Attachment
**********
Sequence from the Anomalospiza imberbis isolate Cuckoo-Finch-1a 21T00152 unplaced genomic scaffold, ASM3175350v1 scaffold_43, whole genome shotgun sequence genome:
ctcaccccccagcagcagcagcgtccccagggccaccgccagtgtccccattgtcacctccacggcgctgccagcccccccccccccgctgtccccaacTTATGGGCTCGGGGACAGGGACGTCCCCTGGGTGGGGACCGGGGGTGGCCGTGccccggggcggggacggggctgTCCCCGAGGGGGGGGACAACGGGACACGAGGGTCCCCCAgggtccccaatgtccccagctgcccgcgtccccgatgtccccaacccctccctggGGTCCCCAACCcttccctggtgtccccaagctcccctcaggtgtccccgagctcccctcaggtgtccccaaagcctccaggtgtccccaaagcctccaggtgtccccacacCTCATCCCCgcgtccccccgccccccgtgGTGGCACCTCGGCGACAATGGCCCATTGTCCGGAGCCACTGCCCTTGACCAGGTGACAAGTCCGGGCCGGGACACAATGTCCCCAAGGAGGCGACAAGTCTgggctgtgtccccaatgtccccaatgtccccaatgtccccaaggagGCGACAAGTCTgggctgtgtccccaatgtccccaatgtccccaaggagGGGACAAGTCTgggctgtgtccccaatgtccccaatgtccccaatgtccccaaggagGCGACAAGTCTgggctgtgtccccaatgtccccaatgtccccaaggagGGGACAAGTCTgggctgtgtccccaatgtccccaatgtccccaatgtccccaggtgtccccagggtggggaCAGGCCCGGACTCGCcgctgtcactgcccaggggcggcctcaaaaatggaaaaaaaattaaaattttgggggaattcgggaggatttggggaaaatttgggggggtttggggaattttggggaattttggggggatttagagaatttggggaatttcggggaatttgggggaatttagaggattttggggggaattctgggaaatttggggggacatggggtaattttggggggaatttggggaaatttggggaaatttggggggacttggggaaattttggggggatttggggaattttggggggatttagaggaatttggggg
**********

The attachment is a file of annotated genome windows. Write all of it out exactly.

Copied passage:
Sequence from the Anomalospiza imberbis isolate Cuckoo-Finch-1a 21T00152 unplaced genomic scaffold, ASM3175350v1 scaffold_43, whole genome shotgun sequence genome:
ctcaccccccagcagcagcagcgtccccagggccaccgccagtgtccccattgtcacctccacggcgctgccagcccccccccccccgctgtccccaacTTATGGGCTCGGGGACAGGGACGTCCCCTGGGTGGGGACCGGGGGTGGCCGTGccccggggcggggacggggctgTCCCCGAGGGGGGGGACAACGGGACACGAGGGTCCCCCAgggtccccaatgtccccagctgcccgcgtccccgatgtccccaacccctccctggGGTCCCCAACCcttccctggtgtccccaagctcccctcaggtgtccccgagctcccctcaggtgtccccaaagcctccaggtgtccccaaagcctccaggtgtccccacacCTCATCCCCgcgtccccccgccccccgtgGTGGCACCTCGGCGACAATGGCCCATTGTCCGGAGCCACTGCCCTTGACCAGGTGACAAGTCCGGGCCGGGACACAATGTCCCCAAGGAGGCGACAAGTCTgggctgtgtccccaatgtccccaatgtccccaatgtccccaaggagGCGACAAGTCTgggctgtgtccccaatgtccccaatgtccccaaggagGGGACAAGTCTgggctgtgtccccaatgtccccaatgtccccaatgtccccaaggagGCGACAAGTCTgggctgtgtccccaatgtccccaatgtccccaaggagGGGACAAGTCTgggctgtgtccccaatgtccccaatgtccccaatgtccccaggtgtccccagggtggggaCAGGCCCGGACTCGCcgctgtcactgcccaggggcggcctcaaaaatggaaaaaaaattaaaattttgggggaattcgggaggatttggggaaaatttgggggggtttggggaattttggggaattttggggggatttagagaatttggggaatttcggggaatttgggggaatttagaggattttggggggaattctgggaaatttggggggacatggggtaattttggggggaatttggggaaatttggggaaatttggggggacttggggaaattttggggggatttggggaattttggggggatttagaggaatttggggg